We have already heard from several families whose children have developed hemolytic uremic syndrome (HUS) after contracting E. coli O157:H7 from Nestle cookie dough.  Most often, though we certainly see cases where the pathalogic process described below affects other organs, HUS affects the kidneys.  Here is a short explanation of what HUS is, and why it is so

Andrew Martin of the New York Times wrote a nice article this morning on the safety of our food supply.  We represent all three individuals profiled in his article:  Heather Whybrew, Carl Ours, and Mary Tardiff.  All suffered devastating illnesses in separate outbreaks and from different pathogens.  All have unbelievable stories of suffering. 

Heather’s story is unique, perhaps because she had lived through so much pain in her life even before her severe E. coli O157:H7 illness.  In November 2004, after two years of headaches, she was diagnosed with a brain tumor. Treatment for her relatively rare condition—giant cell glioblastoma—included a full craniotomy to remove the tumor from the left frontal lobe of Heather’s brain. The procedure left her partially paralyzed. She remained hospitalized at Seattle Children’s Hospital and in intensive rehabilitation from November 16 until December 24, 2004.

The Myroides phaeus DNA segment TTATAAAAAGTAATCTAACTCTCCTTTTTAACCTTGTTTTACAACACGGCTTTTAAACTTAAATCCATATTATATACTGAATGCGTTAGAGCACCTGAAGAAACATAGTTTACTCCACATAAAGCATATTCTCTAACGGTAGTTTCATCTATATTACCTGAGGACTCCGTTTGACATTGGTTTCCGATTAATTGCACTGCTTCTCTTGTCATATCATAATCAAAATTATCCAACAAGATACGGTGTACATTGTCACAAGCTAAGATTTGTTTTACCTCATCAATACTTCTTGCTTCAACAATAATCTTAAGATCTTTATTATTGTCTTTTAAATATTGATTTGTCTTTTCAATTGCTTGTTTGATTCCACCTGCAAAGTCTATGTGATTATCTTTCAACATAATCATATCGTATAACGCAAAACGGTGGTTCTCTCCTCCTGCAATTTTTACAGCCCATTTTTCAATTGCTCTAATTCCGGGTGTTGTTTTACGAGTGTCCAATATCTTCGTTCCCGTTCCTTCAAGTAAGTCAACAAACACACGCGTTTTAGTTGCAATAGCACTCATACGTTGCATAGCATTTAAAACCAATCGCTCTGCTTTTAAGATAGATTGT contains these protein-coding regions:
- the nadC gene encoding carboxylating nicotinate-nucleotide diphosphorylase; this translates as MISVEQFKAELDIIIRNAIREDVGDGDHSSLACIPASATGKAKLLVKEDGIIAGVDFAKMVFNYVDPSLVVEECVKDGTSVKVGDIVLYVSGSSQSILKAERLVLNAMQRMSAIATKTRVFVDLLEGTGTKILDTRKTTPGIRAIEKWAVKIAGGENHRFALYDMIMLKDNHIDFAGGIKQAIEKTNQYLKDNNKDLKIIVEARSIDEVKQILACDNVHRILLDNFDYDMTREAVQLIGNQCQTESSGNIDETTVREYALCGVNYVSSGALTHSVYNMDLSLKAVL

During her rehabilitation, Heather had to relearn many basic motor functions, including how to walk.  Relearn these skills she did, and despite her brain tumor, Heather eventually went on to college at Pacific Lutheran University.

Heather was infected by E. coli O157:H7 in the midst of finals her freshman year from contaminated lettuce served in a University Cafeteria. She would ultimately be hospitalized at St. Francis Hospital and Seattle Children’s Hospital for three weeks.  During her hospitalization, Heather battled endless nausea, vomiting, and diarrhea, a bad pneumonia illness, and severe blood clots in the superficial veins of her arms.  The combined medical treatment would cost almost $114,000.  She would have to make up her final exams during the next school year.Continue Reading Heather Whybrew’s E. coli O157:H7 Illness